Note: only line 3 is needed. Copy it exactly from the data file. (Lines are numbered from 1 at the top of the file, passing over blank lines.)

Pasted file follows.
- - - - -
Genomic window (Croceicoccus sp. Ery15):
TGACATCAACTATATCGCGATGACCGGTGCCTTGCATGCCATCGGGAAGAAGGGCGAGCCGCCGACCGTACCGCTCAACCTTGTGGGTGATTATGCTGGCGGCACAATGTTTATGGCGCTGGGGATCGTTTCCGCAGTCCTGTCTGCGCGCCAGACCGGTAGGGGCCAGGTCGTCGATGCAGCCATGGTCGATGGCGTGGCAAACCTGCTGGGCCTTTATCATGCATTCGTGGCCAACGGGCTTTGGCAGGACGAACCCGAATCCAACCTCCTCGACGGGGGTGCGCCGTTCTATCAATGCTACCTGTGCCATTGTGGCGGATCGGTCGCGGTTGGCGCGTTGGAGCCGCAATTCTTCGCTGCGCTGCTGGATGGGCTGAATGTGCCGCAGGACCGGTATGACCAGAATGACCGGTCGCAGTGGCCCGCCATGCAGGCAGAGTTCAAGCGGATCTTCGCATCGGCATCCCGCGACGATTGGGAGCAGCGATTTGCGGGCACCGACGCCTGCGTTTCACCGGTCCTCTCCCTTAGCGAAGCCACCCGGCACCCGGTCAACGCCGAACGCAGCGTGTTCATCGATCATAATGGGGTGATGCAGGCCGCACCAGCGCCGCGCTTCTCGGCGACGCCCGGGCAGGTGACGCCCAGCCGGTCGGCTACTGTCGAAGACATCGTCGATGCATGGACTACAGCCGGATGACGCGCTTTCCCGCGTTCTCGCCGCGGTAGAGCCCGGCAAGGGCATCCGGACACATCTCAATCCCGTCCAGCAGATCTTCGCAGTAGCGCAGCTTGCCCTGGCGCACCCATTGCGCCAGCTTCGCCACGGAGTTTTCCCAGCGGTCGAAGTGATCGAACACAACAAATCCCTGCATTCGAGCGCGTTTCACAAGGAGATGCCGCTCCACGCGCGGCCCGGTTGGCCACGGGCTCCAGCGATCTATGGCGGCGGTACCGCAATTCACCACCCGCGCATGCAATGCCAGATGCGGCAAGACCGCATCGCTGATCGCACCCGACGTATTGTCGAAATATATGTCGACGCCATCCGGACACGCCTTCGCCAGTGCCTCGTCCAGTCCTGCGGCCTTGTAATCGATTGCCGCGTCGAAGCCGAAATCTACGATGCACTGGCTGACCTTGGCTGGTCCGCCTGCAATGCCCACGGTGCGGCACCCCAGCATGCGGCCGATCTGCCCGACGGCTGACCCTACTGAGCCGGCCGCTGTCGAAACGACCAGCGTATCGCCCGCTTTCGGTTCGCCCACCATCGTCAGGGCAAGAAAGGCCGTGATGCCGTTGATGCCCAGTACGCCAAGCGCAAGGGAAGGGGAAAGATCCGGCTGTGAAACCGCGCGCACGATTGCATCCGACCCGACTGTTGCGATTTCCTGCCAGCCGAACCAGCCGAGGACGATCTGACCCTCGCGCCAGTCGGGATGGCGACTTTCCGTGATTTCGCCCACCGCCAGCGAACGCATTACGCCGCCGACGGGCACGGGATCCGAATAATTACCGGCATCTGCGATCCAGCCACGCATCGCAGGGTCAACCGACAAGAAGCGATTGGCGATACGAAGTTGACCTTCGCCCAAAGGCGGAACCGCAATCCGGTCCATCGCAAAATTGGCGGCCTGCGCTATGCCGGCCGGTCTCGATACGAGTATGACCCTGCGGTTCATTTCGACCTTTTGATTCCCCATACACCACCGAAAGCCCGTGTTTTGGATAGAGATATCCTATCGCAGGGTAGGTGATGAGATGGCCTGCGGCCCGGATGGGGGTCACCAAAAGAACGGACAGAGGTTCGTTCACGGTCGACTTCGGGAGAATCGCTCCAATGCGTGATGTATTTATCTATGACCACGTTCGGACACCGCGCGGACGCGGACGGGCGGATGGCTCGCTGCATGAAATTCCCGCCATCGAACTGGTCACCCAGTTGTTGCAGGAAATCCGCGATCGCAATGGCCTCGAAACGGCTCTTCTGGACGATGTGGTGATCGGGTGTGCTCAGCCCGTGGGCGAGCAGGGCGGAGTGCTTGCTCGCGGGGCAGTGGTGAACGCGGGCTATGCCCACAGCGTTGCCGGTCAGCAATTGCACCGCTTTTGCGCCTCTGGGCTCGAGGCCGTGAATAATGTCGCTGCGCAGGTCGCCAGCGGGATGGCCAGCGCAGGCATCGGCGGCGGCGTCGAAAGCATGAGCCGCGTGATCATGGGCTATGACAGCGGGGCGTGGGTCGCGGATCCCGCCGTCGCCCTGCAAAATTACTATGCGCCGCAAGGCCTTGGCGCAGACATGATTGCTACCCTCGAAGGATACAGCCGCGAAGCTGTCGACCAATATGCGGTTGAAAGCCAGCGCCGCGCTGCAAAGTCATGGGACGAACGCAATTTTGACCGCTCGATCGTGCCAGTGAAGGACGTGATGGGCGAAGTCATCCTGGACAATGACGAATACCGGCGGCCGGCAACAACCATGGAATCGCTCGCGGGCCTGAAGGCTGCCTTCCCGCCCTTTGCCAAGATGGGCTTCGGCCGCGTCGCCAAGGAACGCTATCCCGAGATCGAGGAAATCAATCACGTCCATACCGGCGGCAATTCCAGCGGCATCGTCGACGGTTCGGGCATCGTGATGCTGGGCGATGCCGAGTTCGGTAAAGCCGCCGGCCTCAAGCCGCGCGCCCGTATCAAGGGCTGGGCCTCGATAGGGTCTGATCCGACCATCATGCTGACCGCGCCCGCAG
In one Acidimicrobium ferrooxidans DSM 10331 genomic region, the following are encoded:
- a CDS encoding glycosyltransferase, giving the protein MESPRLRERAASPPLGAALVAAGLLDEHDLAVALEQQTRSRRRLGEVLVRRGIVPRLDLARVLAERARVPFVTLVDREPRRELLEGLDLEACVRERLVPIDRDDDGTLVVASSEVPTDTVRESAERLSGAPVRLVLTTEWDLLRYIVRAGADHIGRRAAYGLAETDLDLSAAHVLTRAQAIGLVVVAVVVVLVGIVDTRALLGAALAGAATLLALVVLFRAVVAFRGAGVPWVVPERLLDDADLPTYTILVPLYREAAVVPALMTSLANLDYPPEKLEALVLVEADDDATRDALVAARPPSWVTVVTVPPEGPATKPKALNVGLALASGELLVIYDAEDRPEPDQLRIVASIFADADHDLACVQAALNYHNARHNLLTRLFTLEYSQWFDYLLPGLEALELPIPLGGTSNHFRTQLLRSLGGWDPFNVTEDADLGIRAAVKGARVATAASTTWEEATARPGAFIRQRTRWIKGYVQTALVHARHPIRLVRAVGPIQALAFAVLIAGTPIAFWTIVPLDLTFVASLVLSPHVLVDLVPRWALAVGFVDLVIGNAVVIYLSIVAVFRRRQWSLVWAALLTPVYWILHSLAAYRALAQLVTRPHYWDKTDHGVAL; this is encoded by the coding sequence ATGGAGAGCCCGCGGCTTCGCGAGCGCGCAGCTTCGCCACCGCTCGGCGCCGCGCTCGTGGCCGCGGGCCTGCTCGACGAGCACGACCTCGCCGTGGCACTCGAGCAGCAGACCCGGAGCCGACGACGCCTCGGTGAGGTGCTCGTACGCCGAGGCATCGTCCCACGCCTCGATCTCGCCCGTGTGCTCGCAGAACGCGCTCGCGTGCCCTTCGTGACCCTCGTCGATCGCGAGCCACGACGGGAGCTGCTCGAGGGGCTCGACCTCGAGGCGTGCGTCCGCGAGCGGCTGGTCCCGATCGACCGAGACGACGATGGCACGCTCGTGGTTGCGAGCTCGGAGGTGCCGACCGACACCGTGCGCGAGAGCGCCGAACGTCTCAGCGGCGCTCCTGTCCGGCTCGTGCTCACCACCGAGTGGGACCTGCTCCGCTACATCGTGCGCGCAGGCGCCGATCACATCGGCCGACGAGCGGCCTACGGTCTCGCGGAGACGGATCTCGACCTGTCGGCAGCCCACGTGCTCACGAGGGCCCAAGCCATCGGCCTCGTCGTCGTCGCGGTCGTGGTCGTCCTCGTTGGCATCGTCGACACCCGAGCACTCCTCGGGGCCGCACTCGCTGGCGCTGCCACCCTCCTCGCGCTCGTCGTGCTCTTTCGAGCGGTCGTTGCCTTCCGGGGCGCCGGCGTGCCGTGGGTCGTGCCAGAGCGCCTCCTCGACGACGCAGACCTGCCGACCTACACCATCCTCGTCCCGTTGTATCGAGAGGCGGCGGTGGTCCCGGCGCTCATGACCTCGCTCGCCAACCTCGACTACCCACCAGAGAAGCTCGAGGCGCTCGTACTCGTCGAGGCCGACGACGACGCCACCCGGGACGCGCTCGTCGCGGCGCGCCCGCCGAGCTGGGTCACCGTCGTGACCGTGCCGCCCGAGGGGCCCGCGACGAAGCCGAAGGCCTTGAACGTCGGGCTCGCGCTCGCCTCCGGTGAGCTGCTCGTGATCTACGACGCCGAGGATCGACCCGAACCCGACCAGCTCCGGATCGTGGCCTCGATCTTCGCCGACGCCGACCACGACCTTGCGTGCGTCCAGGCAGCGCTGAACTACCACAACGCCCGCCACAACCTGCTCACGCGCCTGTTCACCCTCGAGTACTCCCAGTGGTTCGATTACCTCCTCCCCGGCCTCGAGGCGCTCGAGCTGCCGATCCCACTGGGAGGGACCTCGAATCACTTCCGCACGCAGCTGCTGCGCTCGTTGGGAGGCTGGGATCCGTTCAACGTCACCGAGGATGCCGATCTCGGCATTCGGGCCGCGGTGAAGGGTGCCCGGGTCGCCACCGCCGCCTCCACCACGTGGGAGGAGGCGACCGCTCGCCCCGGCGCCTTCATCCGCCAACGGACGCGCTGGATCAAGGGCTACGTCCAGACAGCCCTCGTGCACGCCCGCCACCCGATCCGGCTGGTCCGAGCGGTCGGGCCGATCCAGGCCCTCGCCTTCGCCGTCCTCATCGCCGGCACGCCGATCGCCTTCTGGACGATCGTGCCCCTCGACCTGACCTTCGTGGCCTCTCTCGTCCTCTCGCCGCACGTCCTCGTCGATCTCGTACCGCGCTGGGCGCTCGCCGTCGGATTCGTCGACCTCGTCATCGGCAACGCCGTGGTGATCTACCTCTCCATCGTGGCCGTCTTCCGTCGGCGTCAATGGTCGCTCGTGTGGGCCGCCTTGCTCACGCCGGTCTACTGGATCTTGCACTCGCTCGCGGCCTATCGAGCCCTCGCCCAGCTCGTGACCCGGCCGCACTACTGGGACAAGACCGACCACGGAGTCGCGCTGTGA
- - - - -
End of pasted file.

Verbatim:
In one Acidimicrobium ferrooxidans DSM 10331 genomic region, the following are encoded: